Jim Paice’s speech at the Re:fresh Conference.
Defra’s Ministers have been in office for a year now.
It has certainly been a challenging time. Aim is to support and develop British farming and horticulture and encourage sustainable food production. Agri-food sector plays a key part in our economy with the whole food chain contributing £88 billion per annum (7% of GDP) and 3.7 million jobs. Farmers and growers play a crucial role in managing the land.
It’s important that the supply chain, work together to increase the competitiveness of the whole UK food chain. In Defra we have put a sustainable food and farming industry at the forefront of what we are doing. It is the first key priority in Defra’s business plan. It underpins everything we do and we are looking at the food chain in its entirety, which is important. This will help secure an environmentally sustainable and healthy supply of food and create the conditions for the agri-food sector to succeed.
We are currently experiencing dry weather conditions, which will affect different crops in different ways at different points in their growth. Whilst we are not in a drought, the situation is one which demands attention and support for the capacity of farmers and growers to negotiate it successfully.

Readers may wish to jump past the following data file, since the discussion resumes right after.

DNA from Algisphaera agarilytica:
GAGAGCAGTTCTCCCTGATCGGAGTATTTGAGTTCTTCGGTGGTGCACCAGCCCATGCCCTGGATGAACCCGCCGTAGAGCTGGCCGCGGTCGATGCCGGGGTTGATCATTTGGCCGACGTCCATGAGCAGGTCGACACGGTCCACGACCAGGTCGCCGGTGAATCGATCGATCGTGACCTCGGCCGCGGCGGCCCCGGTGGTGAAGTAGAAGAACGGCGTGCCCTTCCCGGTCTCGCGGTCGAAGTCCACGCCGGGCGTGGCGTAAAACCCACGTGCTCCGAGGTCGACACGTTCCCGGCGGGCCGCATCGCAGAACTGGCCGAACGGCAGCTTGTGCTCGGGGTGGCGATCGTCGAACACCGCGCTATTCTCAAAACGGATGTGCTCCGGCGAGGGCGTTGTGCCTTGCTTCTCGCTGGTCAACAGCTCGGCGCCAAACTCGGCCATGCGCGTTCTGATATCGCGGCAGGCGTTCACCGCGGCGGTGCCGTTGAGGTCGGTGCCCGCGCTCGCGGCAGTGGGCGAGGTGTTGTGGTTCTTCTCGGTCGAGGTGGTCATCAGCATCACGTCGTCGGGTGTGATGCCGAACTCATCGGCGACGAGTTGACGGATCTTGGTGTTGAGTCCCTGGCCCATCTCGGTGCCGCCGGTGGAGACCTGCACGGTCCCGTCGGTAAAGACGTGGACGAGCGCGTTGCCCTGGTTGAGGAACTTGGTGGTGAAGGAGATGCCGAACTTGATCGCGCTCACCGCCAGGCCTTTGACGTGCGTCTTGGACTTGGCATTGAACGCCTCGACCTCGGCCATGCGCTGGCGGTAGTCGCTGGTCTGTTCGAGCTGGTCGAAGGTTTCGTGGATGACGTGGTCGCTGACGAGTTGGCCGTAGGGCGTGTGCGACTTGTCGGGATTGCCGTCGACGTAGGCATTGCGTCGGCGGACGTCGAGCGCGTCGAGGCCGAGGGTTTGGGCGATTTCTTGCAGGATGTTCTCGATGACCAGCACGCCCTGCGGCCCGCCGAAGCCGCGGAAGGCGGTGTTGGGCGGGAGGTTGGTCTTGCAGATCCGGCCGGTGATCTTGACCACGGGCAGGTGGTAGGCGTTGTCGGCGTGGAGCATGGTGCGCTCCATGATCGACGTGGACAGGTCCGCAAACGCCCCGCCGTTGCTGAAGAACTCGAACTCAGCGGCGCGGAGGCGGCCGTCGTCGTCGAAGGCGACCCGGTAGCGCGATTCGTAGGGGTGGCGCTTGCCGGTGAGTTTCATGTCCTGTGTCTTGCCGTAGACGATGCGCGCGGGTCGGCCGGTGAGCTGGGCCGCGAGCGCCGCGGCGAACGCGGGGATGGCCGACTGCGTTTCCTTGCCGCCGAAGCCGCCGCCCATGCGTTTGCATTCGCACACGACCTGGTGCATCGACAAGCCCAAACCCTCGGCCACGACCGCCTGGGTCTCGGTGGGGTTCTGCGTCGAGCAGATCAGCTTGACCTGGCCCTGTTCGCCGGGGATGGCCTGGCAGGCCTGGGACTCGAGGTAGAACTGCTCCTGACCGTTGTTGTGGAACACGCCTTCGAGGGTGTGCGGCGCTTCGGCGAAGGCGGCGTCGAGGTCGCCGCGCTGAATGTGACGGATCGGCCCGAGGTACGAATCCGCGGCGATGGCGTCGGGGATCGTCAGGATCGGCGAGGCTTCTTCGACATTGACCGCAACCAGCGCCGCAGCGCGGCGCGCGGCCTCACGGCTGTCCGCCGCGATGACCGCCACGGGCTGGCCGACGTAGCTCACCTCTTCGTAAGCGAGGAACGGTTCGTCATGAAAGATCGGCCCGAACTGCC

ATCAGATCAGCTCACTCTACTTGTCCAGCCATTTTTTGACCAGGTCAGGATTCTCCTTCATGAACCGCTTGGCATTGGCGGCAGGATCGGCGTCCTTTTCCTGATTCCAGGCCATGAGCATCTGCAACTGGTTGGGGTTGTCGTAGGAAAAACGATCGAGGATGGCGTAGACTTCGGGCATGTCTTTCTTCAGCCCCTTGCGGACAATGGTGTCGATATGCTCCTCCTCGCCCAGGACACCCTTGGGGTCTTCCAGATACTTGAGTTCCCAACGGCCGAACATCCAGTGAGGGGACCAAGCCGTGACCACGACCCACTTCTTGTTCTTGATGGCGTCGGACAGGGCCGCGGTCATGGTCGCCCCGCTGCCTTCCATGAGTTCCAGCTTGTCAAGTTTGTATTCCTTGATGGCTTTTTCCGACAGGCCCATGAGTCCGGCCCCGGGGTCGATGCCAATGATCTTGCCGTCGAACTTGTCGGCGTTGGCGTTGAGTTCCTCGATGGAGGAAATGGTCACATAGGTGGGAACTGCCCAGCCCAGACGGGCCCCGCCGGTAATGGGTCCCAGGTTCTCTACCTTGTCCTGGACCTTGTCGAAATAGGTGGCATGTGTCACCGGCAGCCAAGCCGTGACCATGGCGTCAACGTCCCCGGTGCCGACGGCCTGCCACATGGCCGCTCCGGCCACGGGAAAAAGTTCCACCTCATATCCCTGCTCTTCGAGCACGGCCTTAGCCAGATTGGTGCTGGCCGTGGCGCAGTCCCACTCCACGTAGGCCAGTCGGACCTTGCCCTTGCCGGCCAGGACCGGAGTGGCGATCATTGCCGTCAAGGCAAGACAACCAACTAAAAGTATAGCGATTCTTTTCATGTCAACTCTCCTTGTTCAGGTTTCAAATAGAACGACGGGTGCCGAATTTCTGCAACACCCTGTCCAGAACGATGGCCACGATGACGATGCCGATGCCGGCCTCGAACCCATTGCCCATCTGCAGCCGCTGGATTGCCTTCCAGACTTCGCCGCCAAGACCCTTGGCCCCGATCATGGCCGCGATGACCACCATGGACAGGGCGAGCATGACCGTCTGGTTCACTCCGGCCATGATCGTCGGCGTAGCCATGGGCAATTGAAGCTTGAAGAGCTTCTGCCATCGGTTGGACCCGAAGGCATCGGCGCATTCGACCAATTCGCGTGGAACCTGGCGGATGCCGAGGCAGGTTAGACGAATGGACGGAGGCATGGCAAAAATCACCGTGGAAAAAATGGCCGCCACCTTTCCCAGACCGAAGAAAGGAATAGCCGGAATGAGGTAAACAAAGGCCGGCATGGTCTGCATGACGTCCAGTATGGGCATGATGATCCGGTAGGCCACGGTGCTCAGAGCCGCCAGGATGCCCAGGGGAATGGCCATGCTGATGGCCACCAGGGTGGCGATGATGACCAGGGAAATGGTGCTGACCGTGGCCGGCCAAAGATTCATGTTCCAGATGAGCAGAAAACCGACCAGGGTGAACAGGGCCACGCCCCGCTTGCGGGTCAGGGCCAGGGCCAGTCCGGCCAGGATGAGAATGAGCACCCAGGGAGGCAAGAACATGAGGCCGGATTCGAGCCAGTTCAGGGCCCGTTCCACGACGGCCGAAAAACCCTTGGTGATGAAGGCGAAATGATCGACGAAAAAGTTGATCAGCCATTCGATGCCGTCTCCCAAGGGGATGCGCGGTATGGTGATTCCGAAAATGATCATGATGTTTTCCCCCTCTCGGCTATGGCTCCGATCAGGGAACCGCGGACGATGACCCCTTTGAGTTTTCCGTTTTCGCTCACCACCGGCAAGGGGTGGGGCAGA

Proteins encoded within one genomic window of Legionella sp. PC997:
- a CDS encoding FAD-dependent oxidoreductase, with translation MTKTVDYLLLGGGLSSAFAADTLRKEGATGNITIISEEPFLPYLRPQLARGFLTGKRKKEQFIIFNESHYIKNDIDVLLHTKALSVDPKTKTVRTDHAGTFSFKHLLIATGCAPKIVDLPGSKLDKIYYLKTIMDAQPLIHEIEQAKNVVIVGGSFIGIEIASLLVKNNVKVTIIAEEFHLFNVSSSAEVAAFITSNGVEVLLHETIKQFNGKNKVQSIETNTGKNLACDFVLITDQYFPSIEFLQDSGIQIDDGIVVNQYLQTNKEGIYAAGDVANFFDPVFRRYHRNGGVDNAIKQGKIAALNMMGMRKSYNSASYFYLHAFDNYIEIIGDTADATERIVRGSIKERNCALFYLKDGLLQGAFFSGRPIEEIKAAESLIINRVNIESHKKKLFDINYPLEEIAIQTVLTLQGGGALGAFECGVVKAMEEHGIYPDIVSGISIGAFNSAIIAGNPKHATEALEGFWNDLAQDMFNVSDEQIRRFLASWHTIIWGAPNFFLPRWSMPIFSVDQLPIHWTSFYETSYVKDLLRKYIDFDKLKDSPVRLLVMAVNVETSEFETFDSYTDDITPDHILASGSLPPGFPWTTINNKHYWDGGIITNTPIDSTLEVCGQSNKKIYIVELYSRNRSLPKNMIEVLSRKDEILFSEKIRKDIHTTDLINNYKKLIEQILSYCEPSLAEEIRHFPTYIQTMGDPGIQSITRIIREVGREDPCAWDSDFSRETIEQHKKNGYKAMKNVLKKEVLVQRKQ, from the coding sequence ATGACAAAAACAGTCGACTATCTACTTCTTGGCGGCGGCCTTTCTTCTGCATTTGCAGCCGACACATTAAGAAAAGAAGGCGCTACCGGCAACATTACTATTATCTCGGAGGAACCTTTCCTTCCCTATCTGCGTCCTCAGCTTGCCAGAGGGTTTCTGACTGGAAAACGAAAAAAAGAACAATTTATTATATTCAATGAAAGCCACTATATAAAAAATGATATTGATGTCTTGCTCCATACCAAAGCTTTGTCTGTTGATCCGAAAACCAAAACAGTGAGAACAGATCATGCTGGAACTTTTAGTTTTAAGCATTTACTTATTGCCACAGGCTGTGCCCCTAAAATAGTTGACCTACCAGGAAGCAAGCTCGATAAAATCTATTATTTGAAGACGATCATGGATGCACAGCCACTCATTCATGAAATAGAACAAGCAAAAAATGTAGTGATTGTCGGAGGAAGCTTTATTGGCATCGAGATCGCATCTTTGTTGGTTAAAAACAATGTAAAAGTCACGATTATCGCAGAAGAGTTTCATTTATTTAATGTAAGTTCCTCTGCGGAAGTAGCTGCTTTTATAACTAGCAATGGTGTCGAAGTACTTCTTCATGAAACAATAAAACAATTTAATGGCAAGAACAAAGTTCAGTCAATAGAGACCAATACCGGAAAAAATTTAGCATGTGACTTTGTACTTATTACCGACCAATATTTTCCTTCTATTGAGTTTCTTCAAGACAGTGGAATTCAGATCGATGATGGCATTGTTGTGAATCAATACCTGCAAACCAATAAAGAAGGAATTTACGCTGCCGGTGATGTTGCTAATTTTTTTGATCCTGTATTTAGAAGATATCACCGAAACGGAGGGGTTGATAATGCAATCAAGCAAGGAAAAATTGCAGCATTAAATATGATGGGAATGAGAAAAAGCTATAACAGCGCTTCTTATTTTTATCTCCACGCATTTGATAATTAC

The Secretary of State convened a water meeting earlier this week with water companies and farming and environment groups to make sure we are properly prepared for prolonged dry conditions. We are working closely with the Environment Agency and the Met Office to ensure we have an up to date understanding of the situation on the ground. We are also in close contact with the NFU.
I am not going to try to predict what the effect on farmers’ profitability will be.
Many factors will continue to combine to affect production and we will continue to work closely with the industry so that farmers are better placed to manage and adapt to changing circumstances. Other crops are benefiting, developing more quickly and gaining a timely advantage of this period of sunny dry weather. Strawberries, for example. Overall looking good for fruit and potatoes; for vegetables , the picture is more mixed. We may be looking to a bumper year for ornamental and garden centre sales.
We have supported the work of the industry led Fruit and Vegetables Task Force. The Task Force reported last summer with a number of recommendations for increasing the consumption and production of fruit and vegetables. Their action plan covered production, supply chain and consumption. No one organisation was tasked with doing everything and industry agreed to take responsibility too.
The opportunity afforded by wholesale markets was one area highlighted by the Task Force. They discovered that although we all think that the big retailers have cornered the market in fruit and veg - there are other outlets. Up to 30% of all fruit and veg pass through wholesale markets. When they discovered how few English growers were supplying into the wholesale markets, they could see an opportunity. Of course, they weren’t the first to see this opportunity.